Use of Proviral DNA to Investigate Virus Resistance Mutations in HIV-infected Zimbabweans



Tutsirai V. Musingwini1, Danai T. Zhou1, 2, *, Doreen Mhandire3, Kerina Duri4, Exnevia Gomo1, Olav Oktedalen5, Benjamin Chimukangara6, Tinei Shamu7, Sandra Shawarira-Bote7, Collet Dandara8, Babill Stray-Pedersen9
1 University of Zimbabwe, College of Health Sciences, Department of Medical Laboratory Sciences, Harare, Zimbabwe
2 Institute of Clinical Medicine, University in Oslo, Oslo University Hospital, Oslo, Norway
3 University of Zimbabwe, College of Health Sciences, Department of Chemical Pathology, Harare, Zimbabwe
4 Universisty of Zimbabwe, College of Health Sciences, Department of Immunology, Harare, Zimbabwe
5 Department of Infectious Diseases, Oslo University Hospital, Oslo, Norway
6 Africa Centre for Health and Population Studies, University of KwaZulu-Natal, KwaZulu-Natal, South Africa
7 Newlands Clinic, Newlands, Harare, Zimbabwe
8 Division of Human Genetics, Department of Clinical Laboratory Sciences & Institute for Infectious Disease and Molecular Medicine, Faculty of Health Sciences, University of Cape Town, Cape Town, South Africa
9 Institute of Clinical Medicine, University in Oslo and Women’s Clinic, Oslo University Hospital, Oslo, Norway


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© 2017 Musingwini et al.

open-access license: This is an open access article distributed under the terms of the Creative Commons Attribution 4.0 International Public License (CC-BY 4.0), a copy of which is available at: https://creativecommons.org/licenses/by/4.0/legalcode. This license permits unrestricted use, distribution, and reproduction in any medium, provided the original author and source are credited.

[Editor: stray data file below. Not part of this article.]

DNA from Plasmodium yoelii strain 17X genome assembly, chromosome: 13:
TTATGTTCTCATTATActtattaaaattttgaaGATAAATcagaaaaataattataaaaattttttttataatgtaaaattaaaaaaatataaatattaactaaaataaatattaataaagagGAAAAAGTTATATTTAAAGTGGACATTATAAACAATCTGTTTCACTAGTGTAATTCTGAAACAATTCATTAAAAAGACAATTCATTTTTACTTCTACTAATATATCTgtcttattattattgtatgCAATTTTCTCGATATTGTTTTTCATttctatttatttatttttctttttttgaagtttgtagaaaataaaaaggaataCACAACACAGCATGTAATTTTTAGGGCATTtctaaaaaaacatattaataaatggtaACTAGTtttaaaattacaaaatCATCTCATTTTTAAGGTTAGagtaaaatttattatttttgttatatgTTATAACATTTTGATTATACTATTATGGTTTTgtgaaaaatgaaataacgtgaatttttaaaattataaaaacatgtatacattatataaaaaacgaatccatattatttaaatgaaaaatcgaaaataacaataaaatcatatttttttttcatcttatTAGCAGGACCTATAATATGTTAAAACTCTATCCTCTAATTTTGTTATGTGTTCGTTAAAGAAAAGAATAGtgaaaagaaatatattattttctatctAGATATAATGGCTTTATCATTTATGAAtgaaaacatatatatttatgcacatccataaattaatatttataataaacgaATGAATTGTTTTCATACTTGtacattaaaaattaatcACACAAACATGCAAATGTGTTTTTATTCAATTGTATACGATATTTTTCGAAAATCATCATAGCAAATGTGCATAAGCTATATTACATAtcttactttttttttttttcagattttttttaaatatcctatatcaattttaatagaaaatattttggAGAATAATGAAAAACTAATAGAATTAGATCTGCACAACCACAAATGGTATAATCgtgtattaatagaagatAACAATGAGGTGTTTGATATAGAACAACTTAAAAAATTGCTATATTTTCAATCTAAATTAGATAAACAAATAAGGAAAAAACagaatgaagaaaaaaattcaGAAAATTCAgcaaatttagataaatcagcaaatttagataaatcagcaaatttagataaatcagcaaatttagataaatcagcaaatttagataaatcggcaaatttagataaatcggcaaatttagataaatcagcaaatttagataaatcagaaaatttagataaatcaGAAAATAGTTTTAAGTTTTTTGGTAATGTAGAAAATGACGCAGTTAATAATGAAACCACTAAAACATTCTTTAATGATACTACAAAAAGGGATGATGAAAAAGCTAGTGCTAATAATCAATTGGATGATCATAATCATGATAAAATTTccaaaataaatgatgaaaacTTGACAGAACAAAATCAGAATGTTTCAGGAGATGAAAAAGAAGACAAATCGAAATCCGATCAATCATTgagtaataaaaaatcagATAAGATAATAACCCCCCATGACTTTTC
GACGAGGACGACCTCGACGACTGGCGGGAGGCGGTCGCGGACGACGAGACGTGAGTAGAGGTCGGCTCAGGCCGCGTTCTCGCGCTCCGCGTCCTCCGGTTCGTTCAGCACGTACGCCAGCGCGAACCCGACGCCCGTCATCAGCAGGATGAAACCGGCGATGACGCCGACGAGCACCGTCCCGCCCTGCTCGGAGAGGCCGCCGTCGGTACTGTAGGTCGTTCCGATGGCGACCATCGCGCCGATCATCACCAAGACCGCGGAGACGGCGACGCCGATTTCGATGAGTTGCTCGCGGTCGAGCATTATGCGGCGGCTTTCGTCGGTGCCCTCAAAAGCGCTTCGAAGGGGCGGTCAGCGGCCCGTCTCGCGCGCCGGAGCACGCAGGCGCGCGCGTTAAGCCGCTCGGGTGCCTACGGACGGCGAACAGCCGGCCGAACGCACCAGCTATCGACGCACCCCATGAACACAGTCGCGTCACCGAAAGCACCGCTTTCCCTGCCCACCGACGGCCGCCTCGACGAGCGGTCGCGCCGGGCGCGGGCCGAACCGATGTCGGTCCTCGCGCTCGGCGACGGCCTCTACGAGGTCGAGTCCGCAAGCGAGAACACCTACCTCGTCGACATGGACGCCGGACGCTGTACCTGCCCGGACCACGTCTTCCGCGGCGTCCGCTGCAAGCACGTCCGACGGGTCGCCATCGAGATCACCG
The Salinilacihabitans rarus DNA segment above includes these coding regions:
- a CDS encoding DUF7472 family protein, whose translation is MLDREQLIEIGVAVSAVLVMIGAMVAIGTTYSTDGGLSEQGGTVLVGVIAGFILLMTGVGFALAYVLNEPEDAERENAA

* Address correspondence to this author at the University of Zimbabwe, College of Health Sciences, Department of Medical Laboratory Sciences, Institute of Clinical Medicine, University in Oslo, Oslo University Hospital, Oslo, Norway; Tel: +263 4 707 707; E-mails: danaizh@yahoo.co.uk, zhoud@africau.edu


Abstract

Background:

Antiretroviral therapy (ART) to suppress HIV replication has reduced morbidity and mortality yet effectiveness of current HIV drugs is threatened by HIV drug resistance (HIVDR) mutations.

Objective:

To determine HIVDR mutations using proviral DNA from specimens of patients presenting to an HIV treatment clinic.

Methods:

DNA from 103 patients, 86 treatment-experienced, 17 treatment-naïve, were genotyped for the HIV-1C reverse transcriptase gene (RT; codons 21-304) using Sanger sequencing and sequences analyzed using Sequencher software. Resistance mutations were interpreted using Stanford HIVDR reference database.

Results:

Median age was 39 (IQR, 33-46) years and 80% of patients were female. Six-percent (n=6) had at least one HIVDR mutation, comprising NRTI-associated mutations, (M184V, T69D, T69N and V75I); NNRTI-associated mutations (G190A, K103N, V106M, Y181C) and thymidine analogue associated mutations (D67N, K70R, K219Q, L210W, M41L, T215Y). Of the six participants, with at least one HIVDR mutation, all were treatment experienced, five were on tenofovir, lamivudine and nevirapine and one was on tenofovir, lamivudine and atazanavir. There was no difference in median CD4 count and viral loads when patients were compared by presence of HIVDR mutations.